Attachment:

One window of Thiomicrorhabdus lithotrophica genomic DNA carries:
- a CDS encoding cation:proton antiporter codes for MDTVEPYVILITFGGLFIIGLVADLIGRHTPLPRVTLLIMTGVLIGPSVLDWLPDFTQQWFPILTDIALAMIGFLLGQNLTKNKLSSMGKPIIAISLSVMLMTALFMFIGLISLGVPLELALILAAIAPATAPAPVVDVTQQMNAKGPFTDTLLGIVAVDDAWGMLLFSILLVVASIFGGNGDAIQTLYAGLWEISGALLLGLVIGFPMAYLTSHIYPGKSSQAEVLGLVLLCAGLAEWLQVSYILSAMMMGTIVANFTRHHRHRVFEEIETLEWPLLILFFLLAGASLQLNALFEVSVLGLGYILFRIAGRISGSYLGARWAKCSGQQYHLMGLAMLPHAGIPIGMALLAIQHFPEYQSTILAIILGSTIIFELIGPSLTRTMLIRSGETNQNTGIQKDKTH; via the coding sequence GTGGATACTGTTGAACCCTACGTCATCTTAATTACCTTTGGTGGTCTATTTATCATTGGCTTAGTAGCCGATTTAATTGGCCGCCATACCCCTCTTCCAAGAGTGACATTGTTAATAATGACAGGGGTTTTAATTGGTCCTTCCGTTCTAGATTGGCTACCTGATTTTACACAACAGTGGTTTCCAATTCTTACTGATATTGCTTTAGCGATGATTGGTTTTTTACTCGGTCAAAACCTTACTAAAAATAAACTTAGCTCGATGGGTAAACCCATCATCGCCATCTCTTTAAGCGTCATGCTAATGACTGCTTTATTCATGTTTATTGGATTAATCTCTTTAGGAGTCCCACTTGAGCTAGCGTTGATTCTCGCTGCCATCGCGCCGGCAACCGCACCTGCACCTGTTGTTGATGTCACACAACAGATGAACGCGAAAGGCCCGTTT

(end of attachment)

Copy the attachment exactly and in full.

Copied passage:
One window of Thiomicrorhabdus lithotrophica genomic DNA carries:
- a CDS encoding cation:proton antiporter codes for MDTVEPYVILITFGGLFIIGLVADLIGRHTPLPRVTLLIMTGVLIGPSVLDWLPDFTQQWFPILTDIALAMIGFLLGQNLTKNKLSSMGKPIIAISLSVMLMTALFMFIGLISLGVPLELALILAAIAPATAPAPVVDVTQQMNAKGPFTDTLLGIVAVDDAWGMLLFSILLVVASIFGGNGDAIQTLYAGLWEISGALLLGLVIGFPMAYLTSHIYPGKSSQAEVLGLVLLCAGLAEWLQVSYILSAMMMGTIVANFTRHHRHRVFEEIETLEWPLLILFFLLAGASLQLNALFEVSVLGLGYILFRIAGRISGSYLGARWAKCSGQQYHLMGLAMLPHAGIPIGMALLAIQHFPEYQSTILAIILGSTIIFELIGPSLTRTMLIRSGETNQNTGIQKDKTH; via the coding sequence GTGGATACTGTTGAACCCTACGTCATCTTAATTACCTTTGGTGGTCTATTTATCATTGGCTTAGTAGCCGATTTAATTGGCCGCCATACCCCTCTTCCAAGAGTGACATTGTTAATAATGACAGGGGTTTTAATTGGTCCTTCCGTTCTAGATTGGCTACCTGATTTTACACAACAGTGGTTTCCAATTCTTACTGATATTGCTTTAGCGATGATTGGTTTTTTACTCGGTCAAAACCTTACTAAAAATAAACTTAGCTCGATGGGTAAACCCATCATCGCCATCTCTTTAAGCGTCATGCTAATGACTGCTTTATTCATGTTTATTGGATTAATCTCTTTAGGAGTCCCACTTGAGCTAGCGTTGATTCTCGCTGCCATCGCGCCGGCAACCGCACCTGCACCTGTTGTTGATGTCACACAACAGATGAACGCGAAAGGCCCGTTT